David Bourget (Western Ontario)
David Chalmers (ANU, NYU)
Rafael De Clercq
Jack Alan Reynolds
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Philosophy of Science 71 (5):767-779 (2004)
This paper defends an inferential conception of scientific representation. It approaches the notion of representation in a deflationary spirit, and minimally characterizes the concept as it appears in science by means of two necessary conditions: its essential directionality and its capacity to allow surrogate reasoning and inference. The conception is defended by showing that it successfully meets the objections that make its competitors, such as isomorphism and similarity, untenable. In addition the inferential conception captures the objectivity of the cognitive representations used by science, it sheds light on their truth and completeness, and it explains the source of the analogy between scientific and artistic modes of representation.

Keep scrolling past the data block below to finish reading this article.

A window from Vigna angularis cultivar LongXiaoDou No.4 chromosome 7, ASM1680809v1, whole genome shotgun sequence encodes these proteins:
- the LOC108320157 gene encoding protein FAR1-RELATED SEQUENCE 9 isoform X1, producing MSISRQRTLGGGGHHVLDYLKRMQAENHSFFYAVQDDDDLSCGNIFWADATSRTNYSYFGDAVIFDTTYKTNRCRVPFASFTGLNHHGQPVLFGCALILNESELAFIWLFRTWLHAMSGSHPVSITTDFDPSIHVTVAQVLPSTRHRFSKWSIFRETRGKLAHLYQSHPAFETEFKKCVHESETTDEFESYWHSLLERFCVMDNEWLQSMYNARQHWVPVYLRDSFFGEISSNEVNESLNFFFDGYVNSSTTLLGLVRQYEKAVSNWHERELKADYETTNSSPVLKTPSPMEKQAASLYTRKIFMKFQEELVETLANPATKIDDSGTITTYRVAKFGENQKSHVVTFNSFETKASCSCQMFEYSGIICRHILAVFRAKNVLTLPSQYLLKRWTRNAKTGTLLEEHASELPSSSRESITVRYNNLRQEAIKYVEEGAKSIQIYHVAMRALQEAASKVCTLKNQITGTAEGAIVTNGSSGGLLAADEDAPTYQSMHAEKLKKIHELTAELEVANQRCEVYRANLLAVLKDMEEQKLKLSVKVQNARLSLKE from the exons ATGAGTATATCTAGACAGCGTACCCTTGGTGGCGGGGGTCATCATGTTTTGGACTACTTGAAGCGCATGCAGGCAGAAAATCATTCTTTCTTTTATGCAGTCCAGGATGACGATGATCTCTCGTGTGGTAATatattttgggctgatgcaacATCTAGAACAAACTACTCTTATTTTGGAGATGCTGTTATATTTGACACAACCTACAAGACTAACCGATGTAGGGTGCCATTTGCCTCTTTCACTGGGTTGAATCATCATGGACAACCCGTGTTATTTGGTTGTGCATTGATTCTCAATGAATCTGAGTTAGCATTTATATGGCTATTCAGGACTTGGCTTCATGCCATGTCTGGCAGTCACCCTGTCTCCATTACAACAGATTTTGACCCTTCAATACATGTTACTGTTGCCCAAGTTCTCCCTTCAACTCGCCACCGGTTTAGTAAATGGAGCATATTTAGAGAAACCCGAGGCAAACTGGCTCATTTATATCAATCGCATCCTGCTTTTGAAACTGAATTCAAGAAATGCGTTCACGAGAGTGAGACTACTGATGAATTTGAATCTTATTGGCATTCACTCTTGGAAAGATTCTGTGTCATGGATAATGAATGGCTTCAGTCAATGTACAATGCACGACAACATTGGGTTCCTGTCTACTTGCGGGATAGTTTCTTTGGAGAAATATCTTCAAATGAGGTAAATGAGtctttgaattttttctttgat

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James Ladyman, Otávio Bueno, Mauricio Suárez & Bas van Fraassen (2011). Scientific Representation: A Long Journey From Pragmatics to Pragmatics. [REVIEW] Metascience 20 (3):417-442.
Elaine Landry (2007). Shared Structure Need Not Be Shared Set-Structure. Synthese 158 (1):1 - 17.
Mauricio Suárez (2010). Scientific Representation. Philosophy Compass 5 (1):91-101.
Stephen M. Downes (2009). Models, Pictures, and Unified Accounts of Representation: Lessons From Aesthetics for Philosophy of Science. Perspectives on Science 17 (4):417-428.
Tarja Knuuttila & Mieke Boon (2011). How Do Models Give Us Knowledge? The Case of Carnot's Ideal Heat Engine. European Journal for Philosophy of Science 1 (3):309-334.
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